Occassional thoughts about orienteering
Wednesday, May 10, 2006
"Deliberate Practice"An article in Sunday's NY times looked at research on what makes someone really good at something, like sports of music. Here are two short quotes:
And the best way to learn how to encode information meaningfully, Ericsson determined, was a process known as deliberate practice.
Deliberate practice entails more than simply repeating a task --? playing a C-minor scale 100 times, for instance, or hitting tennis serves until your shoulder pops out of its socket. Rather, it involves setting specific goals, obtaining immediate feedback and concentrating as much on technique as on outcome.
And another quote that caught my eye:
Ericsson's research suggests a third cliche as well: when it comes to choosing a life path, you should do what you love Â? because if you don't love it, you are unlikely to work hard enough to get very good. Most people naturally don't like to do things they aren't "good" at. So they often give up, telling themselves they simply don't possess the talent for math or skiing or the violin. But what they really lack is the desire to be good and to undertake the deliberate practice that would make them better.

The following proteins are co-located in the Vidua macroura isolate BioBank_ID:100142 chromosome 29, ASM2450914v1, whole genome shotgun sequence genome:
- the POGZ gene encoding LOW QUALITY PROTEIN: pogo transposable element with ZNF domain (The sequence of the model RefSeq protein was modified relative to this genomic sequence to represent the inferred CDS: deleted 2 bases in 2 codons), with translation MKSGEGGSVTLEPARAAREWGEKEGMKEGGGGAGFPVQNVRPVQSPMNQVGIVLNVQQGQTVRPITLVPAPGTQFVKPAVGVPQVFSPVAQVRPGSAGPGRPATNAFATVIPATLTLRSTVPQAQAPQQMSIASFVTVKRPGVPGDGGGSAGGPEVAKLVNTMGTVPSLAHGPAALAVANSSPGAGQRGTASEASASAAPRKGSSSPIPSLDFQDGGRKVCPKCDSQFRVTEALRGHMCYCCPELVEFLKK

This sounds very relevant to orienteering. And it reminds me of something I wrote about talent a month or so ago.
The idea of "deliberate practice" is something I want to learn more about. I've downloaded a paper by K Anders Ericsson (they Ericsson referred to in the NY Times). I haven't read it yet, but I'm hoping to learn somethiinterestinging. You can find more information and links to some papers over at Freakonomics.com. posted by Michael | 8:57 PM
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